The Mountain View firm, that has clearly defined its universal position from its very beginning, with its international products such as Gmail, Gmaps and many others, has rejected the French data protection authority’s demand concerning the application of the right on all versions of its search engine.
Why such a paradox? What are the real issues behind the simple blog article published by Google yesterday?
Google publicly rejected the CNIL’s order and has decided to fight against the authority’s demand made in June 2015. The regulator considers that the implementation of the ‘right to be forgotten’ should be expanded on all the versions of the search engine. Max Mosley, is actually the only person who obtained an international search deindexation by an amicable agreement with Google.
From the very beginning, Reputation VIP has analysed the nature of the requests thanks to its forget.me service that allows its users to manage their requests in a simple and effective manner. “In a very short space of time we noticed that the requests mainly concerned private data that should not remain online. In our article on the Right to be forgotten’s first birthday, published on 12th May, we enumerated that around 60% of the demands concern private issues” said Bertrand Girin, the Reputation VIP’s CEO. The Guardian recently confirmed this position in its article revealing information found in Google’s code sources. According to the newspaper “Data shows 95% of Google privacy requests are from citizens out to protect personal and private information – not criminals, politicians and public figures”.
Google doesn’t want other nations to be inspired by the right to be forgotten?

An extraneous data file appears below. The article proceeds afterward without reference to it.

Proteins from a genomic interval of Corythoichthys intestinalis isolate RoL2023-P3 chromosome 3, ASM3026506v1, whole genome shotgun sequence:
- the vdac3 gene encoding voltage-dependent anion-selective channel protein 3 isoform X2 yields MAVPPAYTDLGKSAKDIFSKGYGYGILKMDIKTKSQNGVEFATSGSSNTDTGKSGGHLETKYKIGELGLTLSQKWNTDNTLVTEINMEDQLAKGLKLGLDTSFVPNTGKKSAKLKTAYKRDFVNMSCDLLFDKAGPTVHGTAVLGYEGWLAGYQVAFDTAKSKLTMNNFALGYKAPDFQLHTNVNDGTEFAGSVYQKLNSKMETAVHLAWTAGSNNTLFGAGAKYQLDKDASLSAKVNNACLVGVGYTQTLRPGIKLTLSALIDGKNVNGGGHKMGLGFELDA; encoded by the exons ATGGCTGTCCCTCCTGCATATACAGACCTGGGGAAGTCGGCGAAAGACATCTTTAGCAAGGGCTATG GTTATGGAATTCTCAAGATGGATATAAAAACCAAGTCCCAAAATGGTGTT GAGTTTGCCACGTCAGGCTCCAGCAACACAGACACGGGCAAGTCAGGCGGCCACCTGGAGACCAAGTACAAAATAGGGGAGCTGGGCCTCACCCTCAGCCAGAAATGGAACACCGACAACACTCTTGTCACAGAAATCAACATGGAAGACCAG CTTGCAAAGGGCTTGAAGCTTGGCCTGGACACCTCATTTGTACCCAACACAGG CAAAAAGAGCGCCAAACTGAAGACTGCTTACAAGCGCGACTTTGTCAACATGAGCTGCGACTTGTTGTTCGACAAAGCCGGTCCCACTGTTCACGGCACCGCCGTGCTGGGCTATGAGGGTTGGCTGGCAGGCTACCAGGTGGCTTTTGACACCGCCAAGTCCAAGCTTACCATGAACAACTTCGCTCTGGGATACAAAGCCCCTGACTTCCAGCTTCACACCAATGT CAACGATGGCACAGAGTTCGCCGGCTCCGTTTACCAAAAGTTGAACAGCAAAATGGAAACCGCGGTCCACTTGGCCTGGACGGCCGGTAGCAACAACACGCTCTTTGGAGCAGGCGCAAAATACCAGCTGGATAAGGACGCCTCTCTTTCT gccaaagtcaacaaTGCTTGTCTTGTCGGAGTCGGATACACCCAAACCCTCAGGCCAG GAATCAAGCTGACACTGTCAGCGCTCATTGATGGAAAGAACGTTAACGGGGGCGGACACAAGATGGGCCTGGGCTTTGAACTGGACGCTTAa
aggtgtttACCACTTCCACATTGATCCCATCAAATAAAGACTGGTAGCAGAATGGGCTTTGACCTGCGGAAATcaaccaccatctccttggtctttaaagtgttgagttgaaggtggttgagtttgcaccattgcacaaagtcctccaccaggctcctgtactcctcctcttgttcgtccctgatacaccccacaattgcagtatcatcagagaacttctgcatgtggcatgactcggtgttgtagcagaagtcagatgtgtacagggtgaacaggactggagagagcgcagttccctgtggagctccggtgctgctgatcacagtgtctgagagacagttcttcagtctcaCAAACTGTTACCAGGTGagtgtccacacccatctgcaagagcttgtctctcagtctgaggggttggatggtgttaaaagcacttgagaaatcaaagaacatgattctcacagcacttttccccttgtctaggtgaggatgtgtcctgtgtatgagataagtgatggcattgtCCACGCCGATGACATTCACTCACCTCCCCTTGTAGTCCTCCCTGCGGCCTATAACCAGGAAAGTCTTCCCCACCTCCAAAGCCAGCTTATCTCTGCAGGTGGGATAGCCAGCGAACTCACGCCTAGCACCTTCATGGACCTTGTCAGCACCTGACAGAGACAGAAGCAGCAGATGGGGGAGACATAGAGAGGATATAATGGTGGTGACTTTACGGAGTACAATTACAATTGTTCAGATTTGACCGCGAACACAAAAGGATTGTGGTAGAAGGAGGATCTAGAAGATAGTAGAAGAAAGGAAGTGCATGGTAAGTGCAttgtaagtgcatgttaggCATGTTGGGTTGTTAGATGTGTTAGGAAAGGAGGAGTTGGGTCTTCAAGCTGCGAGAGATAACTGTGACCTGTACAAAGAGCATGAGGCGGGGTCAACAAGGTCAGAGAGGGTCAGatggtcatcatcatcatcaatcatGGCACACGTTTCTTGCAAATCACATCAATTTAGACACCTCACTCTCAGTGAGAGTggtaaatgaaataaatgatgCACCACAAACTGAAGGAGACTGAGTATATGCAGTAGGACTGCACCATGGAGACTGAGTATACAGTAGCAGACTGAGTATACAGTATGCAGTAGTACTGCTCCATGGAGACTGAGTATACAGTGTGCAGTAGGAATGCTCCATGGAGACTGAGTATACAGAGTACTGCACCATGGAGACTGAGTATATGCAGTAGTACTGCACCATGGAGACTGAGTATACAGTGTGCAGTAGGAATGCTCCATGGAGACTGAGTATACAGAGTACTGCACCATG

According to Bertrand Girin, “The right to be forgotten is a judicial innovation that has inspired other countries, Europe is the source of the subject and Google is refusing to take it a step further. The international search engine doesn’t want other countries to set up this right, as it limits their desire to manage the world’s information”.
By respecting this measure, Google will risk to reinforce the preoccupations concerning the right to be forgotten, that are already setup in certain non-European countries.
The forget.me data has allowed Reputation VIP to notice a particular appetence from non-European countries. 23% of the visitors on the website come from the United States. “The enthusiasm around forget.me shows that the right to be forgotten subject has crossed all borders and the respect of private life concerns the entire world” analysed Bertrand Girin.
Japan, Canada, Israel and the United States are all thinking about the subject. For instance, in Japan, the Tokyo Tribunal, inspired by the decision of the European Court of Justice (ECJ), ordered Google to remove results concerning a complainant. Israeli deputies have introduced a law for the right to be forgotten. In the United States, a group of consumer defence has recently requested to the Federal Trade Commission to investigate about the reasons why Google has refused the right to be forgotten in the country. John Simpson, the group director, stated that Google could easily offer the right to be forgotten to the Americans, as they are committed to respect their customers private live. Their reluctancy to offer the Americans the opportunity to make a request of deindexation could be “unfair and misleading”.
About Reputation VIP
Reputation VIP enables leaders and companies to control their online reputation.
Using unique technology, Reputation VIP experts assist their customers in building and protecting their image on search engines. Founded in 2012, Reputation VIP has a team of 50 people and has won several innovation awards (Pass FrenchTech, JEI, Novacité in France and other innovation funds). Reputation VIP also offers an online Right to be Forgotten management service for the Europeans at https://forget.me
For more information, visit http://www.reputationvip.com
Source and image: Reputation VIP.
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